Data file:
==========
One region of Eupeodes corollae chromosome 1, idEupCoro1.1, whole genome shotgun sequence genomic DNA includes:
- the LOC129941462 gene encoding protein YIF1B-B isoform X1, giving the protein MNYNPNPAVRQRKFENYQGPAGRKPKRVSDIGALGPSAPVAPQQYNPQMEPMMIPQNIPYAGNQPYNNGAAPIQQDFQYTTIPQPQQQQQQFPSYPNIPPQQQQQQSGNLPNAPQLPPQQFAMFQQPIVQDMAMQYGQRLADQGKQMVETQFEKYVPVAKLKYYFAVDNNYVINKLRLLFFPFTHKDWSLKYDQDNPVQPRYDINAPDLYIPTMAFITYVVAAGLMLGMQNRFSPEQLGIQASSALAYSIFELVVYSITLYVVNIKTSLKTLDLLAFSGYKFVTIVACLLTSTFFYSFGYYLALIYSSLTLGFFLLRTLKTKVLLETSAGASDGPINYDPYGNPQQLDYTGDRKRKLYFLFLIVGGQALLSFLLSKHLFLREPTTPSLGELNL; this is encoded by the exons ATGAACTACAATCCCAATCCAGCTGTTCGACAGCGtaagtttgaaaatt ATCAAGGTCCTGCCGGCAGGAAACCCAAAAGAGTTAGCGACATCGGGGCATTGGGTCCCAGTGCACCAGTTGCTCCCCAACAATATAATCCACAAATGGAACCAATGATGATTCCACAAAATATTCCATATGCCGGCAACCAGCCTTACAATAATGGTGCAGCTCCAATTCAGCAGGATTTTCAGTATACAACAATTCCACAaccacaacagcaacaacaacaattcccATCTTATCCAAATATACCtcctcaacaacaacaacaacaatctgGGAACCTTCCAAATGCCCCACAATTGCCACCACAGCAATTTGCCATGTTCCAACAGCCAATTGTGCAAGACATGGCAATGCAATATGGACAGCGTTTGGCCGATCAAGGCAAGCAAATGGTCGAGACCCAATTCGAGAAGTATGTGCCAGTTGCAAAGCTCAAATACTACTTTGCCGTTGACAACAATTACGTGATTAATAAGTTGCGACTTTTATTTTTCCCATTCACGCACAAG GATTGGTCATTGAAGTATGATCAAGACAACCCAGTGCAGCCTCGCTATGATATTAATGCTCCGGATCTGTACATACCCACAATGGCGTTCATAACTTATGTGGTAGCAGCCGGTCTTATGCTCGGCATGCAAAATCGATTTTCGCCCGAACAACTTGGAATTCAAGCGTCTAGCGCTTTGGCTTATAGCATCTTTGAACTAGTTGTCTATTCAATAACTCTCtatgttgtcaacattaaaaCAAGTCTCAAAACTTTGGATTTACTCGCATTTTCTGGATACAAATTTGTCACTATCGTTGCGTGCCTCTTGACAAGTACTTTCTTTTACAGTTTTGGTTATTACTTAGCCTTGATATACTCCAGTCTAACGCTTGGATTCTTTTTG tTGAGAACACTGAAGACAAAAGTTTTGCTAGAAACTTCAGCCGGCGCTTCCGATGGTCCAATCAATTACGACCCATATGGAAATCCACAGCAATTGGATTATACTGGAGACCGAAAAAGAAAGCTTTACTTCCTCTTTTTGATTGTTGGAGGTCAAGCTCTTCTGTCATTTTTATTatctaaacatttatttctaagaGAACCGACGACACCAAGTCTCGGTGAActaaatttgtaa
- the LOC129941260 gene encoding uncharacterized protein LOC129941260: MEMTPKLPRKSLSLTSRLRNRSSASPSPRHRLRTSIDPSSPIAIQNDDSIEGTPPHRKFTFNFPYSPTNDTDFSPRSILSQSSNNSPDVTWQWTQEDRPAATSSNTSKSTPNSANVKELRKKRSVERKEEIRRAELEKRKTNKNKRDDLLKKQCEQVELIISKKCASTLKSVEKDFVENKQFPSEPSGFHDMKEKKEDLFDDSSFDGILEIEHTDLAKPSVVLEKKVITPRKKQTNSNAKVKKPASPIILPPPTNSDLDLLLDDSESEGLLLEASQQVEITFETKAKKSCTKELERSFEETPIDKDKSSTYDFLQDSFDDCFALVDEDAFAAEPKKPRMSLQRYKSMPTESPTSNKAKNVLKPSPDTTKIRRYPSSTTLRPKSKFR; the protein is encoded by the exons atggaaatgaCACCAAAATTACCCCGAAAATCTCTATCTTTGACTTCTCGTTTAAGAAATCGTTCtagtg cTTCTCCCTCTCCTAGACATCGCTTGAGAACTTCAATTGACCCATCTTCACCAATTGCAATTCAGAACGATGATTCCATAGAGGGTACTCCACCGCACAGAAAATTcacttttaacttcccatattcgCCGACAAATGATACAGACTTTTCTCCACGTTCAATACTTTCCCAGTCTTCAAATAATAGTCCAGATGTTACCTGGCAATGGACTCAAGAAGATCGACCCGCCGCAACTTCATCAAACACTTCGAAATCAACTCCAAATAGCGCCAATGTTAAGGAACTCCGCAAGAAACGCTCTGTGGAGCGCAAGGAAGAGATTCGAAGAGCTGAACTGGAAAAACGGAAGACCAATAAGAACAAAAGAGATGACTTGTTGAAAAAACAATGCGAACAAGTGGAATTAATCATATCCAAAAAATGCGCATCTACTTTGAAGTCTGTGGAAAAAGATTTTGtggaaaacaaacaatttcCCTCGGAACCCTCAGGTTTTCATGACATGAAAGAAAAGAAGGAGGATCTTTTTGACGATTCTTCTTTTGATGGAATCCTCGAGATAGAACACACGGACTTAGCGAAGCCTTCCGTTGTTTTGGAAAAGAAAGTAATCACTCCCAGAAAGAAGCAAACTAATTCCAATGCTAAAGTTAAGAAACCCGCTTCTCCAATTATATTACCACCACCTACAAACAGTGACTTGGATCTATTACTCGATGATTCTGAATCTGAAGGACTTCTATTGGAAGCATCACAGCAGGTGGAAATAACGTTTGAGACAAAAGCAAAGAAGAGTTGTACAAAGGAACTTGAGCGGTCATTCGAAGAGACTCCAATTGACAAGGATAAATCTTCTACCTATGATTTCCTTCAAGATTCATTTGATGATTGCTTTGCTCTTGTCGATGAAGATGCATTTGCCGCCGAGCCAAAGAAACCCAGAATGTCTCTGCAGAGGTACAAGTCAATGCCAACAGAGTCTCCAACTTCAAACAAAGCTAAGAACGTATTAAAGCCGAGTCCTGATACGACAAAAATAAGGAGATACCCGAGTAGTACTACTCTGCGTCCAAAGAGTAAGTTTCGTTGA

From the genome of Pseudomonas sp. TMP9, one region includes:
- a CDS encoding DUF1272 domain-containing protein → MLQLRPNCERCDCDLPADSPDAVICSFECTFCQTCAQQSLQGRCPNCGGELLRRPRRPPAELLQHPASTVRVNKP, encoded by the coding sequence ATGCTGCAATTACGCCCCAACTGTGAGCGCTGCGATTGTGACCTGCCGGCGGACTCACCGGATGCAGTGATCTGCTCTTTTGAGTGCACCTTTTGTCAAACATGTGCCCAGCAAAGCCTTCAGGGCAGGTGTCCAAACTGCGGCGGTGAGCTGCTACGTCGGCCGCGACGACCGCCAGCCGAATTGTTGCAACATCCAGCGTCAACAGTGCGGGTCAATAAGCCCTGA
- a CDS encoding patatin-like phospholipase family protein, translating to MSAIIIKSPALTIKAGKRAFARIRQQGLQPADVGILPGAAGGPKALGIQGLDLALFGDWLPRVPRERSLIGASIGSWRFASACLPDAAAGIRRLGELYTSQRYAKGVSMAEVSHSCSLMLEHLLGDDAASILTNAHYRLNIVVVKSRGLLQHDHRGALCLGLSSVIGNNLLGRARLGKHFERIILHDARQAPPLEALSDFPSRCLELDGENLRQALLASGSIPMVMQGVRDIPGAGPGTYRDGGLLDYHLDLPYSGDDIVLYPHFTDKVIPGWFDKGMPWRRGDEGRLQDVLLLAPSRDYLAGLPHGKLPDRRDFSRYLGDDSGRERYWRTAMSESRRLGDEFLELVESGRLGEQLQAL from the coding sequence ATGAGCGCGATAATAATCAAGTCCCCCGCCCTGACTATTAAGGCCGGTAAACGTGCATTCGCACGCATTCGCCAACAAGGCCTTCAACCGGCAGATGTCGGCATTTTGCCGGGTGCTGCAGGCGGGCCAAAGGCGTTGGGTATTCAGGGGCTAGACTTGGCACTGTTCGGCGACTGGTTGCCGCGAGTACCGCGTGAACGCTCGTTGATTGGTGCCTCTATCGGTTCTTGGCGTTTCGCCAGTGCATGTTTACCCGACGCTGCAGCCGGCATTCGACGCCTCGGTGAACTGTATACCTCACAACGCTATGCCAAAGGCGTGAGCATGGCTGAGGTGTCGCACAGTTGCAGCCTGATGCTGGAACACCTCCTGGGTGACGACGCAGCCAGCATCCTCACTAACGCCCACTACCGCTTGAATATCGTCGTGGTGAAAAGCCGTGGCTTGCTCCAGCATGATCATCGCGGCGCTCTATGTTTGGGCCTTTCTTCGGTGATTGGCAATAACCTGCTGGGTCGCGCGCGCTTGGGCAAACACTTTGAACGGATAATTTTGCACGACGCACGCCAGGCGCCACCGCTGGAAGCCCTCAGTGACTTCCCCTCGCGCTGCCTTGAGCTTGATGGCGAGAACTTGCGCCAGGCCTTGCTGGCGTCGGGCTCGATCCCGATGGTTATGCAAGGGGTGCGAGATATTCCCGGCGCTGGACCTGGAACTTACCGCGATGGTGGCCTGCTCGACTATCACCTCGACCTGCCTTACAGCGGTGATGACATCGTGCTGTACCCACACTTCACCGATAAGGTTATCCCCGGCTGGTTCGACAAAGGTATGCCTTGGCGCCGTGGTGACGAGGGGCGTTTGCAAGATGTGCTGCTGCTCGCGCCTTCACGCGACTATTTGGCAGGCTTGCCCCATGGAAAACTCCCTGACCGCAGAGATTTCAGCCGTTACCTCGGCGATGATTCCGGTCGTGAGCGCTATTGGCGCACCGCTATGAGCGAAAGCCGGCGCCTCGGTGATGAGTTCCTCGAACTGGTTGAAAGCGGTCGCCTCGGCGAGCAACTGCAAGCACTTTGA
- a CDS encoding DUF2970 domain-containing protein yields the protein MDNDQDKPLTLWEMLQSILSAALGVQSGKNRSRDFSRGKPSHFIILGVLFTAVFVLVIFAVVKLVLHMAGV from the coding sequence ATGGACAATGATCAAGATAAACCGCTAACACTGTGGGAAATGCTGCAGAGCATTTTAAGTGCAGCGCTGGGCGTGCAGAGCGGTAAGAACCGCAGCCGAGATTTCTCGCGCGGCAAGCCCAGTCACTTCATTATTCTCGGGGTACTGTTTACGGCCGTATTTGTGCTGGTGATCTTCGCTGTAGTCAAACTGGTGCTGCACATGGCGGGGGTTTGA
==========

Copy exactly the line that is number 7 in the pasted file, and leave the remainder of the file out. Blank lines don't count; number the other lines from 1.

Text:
- a CDS encoding DUF2970 domain-containing protein yields the protein MDNDQDKPLTLWEMLQSILSAALGVQSGKNRSRDFSRGKPSHFIILGVLFTAVFVLVIFAVVKLVLHMAGV from the coding sequence ATGGACAATGATCAAGATAAACCGCTAACACTGTGGGAAATGCTGCAGAGCATTTTAAGTGCAGCGCTGGGCGTGCAGAGCGGTAAGAACCGCAGCCGAGATTTCTCGCGCGGCAAGCCCAGTCACTTCATTATTCTCGGGGTACTGTTTACGGCCGTATTTGTGCTGGTGATCTTCGCTGTAGTCAAACTGGTGCTGCACATGGCGGGGGTTTGA